It’s that time of year when we start to really analyse what we are spending and looking at where our money goes. Here is a list of tips and tricks to ensure you remain financially healthy going into the year ahead.
Becoming More Financially Savvy
You don’t have to earn loads or be a maths genius to be good with money. It’s more about knowing how to avoid debt, how to work with the money you have and understanding the short and long-term consequences of your actions.
Many of us have poor financial skills because it’s not taught in school and it’s not instinctive. If you’re struggling each month despite working, or if you know you have to cope with not much money, then having money-smarts can take you a long way; find out more here.
Don’t just hand over your card
Never make a purchase, especially a large one, without looking at your finances to see how it’ll affect them. Do you have enough money spare to buy the item with? How much money is already committed to next month’s outgoings? You should even do this with small purchases; is this the 15th coffee you’ve bought this month? At £3, that’s £45 you’ve spent so far… It really does add up.
Always have a budget
Most people find budgeting boring – it’s just compiling a list of what you’ll be spending money on and doing sums. However, if you have a history of poor finances then you don’t really have any excuse not to spend a couple of hours each month doing those sums. And knowing how your budget all fits together is great for financial health.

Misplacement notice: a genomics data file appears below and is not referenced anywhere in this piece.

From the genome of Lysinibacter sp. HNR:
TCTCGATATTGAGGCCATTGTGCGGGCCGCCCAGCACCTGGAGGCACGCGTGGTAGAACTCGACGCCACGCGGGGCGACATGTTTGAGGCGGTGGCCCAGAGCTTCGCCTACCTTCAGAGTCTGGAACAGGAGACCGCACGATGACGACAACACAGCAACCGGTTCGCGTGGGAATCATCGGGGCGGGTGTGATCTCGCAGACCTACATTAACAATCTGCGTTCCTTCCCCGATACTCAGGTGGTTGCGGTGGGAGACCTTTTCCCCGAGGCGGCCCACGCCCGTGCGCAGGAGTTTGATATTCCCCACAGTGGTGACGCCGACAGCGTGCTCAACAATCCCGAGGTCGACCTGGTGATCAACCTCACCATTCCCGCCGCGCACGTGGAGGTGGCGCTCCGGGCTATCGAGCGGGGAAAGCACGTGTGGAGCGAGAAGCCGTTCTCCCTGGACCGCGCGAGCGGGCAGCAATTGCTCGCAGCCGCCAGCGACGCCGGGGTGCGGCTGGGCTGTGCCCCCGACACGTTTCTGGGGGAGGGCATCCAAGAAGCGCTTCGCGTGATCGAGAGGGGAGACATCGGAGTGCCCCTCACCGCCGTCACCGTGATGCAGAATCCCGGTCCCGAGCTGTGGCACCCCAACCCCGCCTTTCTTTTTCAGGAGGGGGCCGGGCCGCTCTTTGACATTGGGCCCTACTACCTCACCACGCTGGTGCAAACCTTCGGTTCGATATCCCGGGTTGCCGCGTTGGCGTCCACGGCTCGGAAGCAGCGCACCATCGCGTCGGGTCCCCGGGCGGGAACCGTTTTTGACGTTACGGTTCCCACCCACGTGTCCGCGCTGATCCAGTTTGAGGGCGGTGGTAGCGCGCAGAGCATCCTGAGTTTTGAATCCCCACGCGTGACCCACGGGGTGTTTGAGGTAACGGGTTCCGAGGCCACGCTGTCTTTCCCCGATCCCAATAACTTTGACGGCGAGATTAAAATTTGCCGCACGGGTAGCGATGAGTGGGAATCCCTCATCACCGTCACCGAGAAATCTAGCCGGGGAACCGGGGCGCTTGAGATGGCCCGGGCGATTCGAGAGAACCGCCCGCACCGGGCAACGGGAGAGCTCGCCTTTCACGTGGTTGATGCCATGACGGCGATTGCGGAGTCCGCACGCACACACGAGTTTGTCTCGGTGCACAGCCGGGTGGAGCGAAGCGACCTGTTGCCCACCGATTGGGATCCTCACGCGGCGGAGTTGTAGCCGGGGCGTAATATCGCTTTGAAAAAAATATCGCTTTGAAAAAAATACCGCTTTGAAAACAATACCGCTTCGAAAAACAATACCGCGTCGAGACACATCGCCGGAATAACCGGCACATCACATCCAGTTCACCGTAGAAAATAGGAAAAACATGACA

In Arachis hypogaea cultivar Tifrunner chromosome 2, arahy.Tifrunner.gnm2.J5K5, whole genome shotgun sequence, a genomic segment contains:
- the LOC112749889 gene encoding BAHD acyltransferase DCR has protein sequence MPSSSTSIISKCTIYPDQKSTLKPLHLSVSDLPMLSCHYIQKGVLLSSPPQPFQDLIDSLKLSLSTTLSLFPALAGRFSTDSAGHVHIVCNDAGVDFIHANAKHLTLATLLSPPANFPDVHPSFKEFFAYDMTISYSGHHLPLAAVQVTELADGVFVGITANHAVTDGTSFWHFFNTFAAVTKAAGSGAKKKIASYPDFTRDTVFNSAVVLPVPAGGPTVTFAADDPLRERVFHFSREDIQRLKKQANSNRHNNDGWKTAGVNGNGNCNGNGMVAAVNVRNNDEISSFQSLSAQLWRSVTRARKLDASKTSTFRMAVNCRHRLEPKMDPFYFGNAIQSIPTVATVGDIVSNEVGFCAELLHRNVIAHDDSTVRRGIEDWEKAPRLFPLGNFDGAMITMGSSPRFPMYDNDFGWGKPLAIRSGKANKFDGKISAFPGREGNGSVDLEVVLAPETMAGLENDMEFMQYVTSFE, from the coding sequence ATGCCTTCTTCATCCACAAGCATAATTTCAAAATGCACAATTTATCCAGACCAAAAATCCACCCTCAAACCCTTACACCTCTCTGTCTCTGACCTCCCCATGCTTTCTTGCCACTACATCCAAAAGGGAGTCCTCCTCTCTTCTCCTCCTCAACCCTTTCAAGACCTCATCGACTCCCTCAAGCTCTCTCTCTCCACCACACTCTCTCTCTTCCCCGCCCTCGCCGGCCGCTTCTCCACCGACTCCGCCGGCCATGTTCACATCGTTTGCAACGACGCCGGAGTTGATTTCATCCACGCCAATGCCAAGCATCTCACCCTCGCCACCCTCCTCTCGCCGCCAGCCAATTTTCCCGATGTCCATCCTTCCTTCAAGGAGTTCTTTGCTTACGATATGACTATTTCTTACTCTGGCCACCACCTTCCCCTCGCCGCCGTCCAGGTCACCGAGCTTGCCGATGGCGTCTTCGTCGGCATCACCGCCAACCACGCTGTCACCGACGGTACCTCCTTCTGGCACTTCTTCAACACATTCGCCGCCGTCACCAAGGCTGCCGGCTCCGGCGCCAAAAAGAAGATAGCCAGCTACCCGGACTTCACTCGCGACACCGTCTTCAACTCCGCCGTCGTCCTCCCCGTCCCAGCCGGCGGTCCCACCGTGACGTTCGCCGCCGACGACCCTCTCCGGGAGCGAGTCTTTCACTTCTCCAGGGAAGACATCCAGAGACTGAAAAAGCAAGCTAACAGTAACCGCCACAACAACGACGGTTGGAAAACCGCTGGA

Always use the budget
There’s no point spending that time on your budget if you promptly forget about it. You need to have it in a handy, portable format so you can refer to it while you’re out shopping or talking about holiday plans. You also need to make changes to it as bills go out or your plans change.
Keep tabs on your spending
If you don’t keep track of your purchases, then the small ones add up and can make you overrun your budget before you realise it. There’ll also be something that you spend too much on every month – bottled water, coffee, lip salves… Keeping a record of your spends can help you to pin down these sinkholes and take preventative action.
Think carefully before you take on any new bills
Just because you can afford it doesn’t mean you should! A TV subscription here, an organic veg box… Before you know it, you’ve committed an extra £60 each month, which is £720 a year. Plus, the chances are that you don’t use every item in the veg box and you forget about the TV subscription after a couple of months. Make sure subscriptions are things you really need, and you you sign up for a gym, use it!!
Always make sure you’re getting the best price
Always, always look for the vouchers, the discounts and the coupons. Phone up utility providers to see if they’ll cut you a deal and always explore unbranded or last year’s options as they’ll be cheaper.
Save up for the bigger purchases
If you can defer a big purchase and save some money towards it then do so. Even if you only manage to save up half the price and put the rest on a credit card, it’s an improvement on putting the entire amount on your card, right? Delaying the purchase also gives you time to look for a cheaper option or to wait for a price reduction. You’ll also be paying less interest on that card balance.
Make regular savings deposits
Even if you can only manage £10 each month, that money is in your account, working for you for the years to come. Whenever you get a pay rise or a windfall, commit at least 40% of it to your savings, unless, of course, you really need the extra money for essentials.